Velocity w/axis vs without

  1. Hi, quick question
    I've just started to learn circular motion and i tried a basic force problem.

    Imagine there is a ball on a string with a string length 'r', and a ball mass 'm'.
    You apply a force 'F' for one second. Can the arc length of the ball's motion be calculated the same as linear motion? [itex]d=\frac{F{t^2}}{2m}[/itex] (replacing acceleration with F/m, vi=0)
    Can I also go as far as the find the angular velocity by dividing by the radius?
    [tex]ω=\frac{F{t^2}}{2mr}[/tex]

    Thanks.
     
  2. jcsd
  3. mfb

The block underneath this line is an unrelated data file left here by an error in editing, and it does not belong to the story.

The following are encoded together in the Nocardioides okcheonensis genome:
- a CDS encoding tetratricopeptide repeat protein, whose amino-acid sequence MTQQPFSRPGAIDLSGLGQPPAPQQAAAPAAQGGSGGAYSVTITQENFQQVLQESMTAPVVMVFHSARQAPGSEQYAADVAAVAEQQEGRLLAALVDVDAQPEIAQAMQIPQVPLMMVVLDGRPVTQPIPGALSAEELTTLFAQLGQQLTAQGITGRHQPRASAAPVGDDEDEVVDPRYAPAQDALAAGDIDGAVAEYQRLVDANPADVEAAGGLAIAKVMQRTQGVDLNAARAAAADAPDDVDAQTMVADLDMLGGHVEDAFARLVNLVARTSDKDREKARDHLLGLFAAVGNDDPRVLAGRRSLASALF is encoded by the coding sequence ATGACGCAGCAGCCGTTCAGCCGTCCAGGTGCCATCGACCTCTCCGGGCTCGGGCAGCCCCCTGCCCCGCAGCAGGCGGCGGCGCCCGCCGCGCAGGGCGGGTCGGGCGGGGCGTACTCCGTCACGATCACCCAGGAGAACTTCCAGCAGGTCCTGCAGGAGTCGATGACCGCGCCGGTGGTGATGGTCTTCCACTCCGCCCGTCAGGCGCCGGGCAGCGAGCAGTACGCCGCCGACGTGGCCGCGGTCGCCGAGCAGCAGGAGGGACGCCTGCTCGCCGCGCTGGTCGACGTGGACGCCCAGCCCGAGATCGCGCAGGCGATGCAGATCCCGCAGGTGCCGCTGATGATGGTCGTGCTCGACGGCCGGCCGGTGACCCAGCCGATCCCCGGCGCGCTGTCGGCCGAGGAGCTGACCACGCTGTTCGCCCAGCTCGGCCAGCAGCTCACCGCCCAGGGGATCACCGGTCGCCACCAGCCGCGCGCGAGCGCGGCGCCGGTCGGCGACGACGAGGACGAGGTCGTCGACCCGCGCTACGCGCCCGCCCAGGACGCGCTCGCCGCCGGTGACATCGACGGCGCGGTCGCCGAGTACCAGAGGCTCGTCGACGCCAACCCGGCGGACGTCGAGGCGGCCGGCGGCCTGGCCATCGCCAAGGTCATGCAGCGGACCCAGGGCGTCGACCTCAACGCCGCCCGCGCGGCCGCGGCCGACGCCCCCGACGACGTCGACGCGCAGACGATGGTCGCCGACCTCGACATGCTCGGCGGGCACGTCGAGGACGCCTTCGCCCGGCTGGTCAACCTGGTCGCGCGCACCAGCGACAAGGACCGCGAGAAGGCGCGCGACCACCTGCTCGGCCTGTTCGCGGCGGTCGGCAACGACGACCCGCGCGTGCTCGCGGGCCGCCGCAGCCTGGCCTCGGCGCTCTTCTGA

Staff: Mentor

    Chegg
    Where, and in which direction, do you apply the force?
    If the force is always in direction of the circular motion (as forced by the string), that works. However, angular velocity after the acceleration is not the total distance divided by the radius. That is the angle, not its velocity.
     
  4. oh ok,
    so if i were to have the force constantly be applied perpendicular to the ball than i CAN use the distance formula?

    if so, lets say the ball has initial velocity 'vi', and a force is applied, the final velocity can be calculated using [itex]{v_f}={v_i}+\frac{Ft}{m}[/itex], could i also calculate the distance travled: [itex]d={v_i}t+\frac{F{t^2}}{2m}[/itex] ?
     
  5. HallsofIvy

    HallsofIvy 40,542
    Staff Emeritus
    Science Advisor

    If the force is applied perpendicular to the motion of the ball then its speed is constant. The distance around the circle in time t is [itex]v_it[/itex].
     
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